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Elizabeth Cooney is a health reporter for the Worcester Telegram & Gazette.
Boston Globe Health and Science staff:
Karen Weintraub, Deputy Health and Science Editor, and Gideon Gil, Health and Science Editor.
Short White Coat blogger Ishani Ganguli
Short White Coat blogger Jennifer Srygley
Friday, July 27, 2007
First bird with West Nile detected in Massachusetts
By Stephen Smith, Globe Staff
For the first time this summer, a bird carrying West Nile virus has been found in Massachusetts. The infected blue jay was detected in Marlborough and tested positive yesterday.
No human cases of the mosquito-borne disease have been reported this year in the state. Last year, three people contracted the illness in Massachusetts; all survived.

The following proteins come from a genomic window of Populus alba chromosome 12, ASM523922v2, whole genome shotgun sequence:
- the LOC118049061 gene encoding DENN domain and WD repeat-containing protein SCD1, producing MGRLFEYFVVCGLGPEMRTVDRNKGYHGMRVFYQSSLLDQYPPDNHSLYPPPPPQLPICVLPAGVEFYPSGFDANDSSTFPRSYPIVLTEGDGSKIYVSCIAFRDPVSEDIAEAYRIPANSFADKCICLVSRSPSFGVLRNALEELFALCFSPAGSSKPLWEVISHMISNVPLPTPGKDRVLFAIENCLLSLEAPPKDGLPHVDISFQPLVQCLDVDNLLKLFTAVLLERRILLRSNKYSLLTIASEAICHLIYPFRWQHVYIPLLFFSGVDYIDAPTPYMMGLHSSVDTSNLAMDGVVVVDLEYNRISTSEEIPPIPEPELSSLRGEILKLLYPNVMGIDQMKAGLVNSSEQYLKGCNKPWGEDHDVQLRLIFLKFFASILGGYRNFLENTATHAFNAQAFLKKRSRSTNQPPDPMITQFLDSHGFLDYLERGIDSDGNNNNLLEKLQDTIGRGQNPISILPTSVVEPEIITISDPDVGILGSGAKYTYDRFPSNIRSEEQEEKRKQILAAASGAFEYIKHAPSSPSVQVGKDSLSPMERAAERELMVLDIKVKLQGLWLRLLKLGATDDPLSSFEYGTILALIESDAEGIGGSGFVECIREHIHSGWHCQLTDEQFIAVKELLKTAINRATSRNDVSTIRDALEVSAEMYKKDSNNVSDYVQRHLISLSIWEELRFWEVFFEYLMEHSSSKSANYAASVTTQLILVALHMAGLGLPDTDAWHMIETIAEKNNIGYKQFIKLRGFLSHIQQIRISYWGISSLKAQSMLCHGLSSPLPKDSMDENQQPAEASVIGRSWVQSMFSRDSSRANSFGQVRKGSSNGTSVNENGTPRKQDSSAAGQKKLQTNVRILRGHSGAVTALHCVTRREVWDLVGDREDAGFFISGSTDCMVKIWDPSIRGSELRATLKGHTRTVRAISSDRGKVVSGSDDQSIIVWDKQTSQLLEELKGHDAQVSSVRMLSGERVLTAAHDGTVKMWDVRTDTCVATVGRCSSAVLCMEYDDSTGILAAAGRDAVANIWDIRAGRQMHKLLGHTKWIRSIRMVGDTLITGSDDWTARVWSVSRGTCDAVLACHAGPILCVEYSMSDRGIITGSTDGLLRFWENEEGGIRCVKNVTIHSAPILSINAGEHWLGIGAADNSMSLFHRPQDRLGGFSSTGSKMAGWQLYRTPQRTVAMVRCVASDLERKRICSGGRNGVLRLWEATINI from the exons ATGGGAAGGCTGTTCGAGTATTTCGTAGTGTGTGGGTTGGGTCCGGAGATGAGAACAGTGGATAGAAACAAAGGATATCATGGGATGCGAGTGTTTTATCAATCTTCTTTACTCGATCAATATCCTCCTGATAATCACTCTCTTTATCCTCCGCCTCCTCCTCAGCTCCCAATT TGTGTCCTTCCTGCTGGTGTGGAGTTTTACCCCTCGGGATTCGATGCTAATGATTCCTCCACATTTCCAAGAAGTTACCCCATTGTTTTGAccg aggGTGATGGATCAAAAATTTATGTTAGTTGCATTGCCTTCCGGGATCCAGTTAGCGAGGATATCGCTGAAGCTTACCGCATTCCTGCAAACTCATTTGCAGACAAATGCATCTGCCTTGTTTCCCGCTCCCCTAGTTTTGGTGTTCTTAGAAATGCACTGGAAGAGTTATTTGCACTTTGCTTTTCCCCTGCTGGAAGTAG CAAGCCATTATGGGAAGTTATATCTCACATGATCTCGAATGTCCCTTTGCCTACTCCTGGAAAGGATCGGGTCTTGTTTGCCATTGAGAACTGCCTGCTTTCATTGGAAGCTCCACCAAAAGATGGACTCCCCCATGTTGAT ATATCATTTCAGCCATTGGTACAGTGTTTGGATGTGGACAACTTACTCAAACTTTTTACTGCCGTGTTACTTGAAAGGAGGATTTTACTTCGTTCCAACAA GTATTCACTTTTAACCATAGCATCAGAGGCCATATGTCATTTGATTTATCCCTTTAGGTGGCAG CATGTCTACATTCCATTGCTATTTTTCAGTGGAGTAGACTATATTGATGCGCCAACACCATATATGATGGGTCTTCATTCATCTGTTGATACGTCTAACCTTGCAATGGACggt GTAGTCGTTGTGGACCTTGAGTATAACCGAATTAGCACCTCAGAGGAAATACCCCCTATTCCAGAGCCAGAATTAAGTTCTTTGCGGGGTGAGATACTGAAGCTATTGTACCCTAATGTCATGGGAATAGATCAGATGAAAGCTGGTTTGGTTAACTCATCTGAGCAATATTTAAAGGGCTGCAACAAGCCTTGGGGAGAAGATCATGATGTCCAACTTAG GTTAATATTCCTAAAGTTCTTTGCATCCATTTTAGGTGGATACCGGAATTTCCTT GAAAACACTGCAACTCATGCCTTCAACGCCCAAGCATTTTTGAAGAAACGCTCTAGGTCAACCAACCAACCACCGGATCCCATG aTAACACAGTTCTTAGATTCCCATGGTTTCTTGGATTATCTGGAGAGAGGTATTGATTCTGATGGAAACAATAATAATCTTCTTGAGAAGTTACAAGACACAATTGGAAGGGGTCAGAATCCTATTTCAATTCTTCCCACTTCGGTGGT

So far this year, most human cases of the disease have been reported west of the Mississippi River, with California reporting 27 cases, the most in the nation.
In the most severe cases, the infection can cause a high fever, headache, neck stiffness, stupor, coma, tremors, convulsions, muscle weakness, and paralysis. The US Centers for Disease Control and Prevention estimates that one of every 150 people infected with West Nile develops severe symptoms.
To avoid contact with infected mosquitoes, the Massachusetts Department of Public Health recommends limiting outdoor activities from dusk to dawn, peak biting times for mosquitoes. Otherwise, wear as much clothing as comfortable and apply insect repellent such as DEET, permethrin, picaridin, or oil of lemon eucalyptus.
DEET should not be used on infants under the age of 2 months and should be used in concentrations of 30 percent or less on older children. Oil of lemon eucalyptus should not be used on children under 3 years old.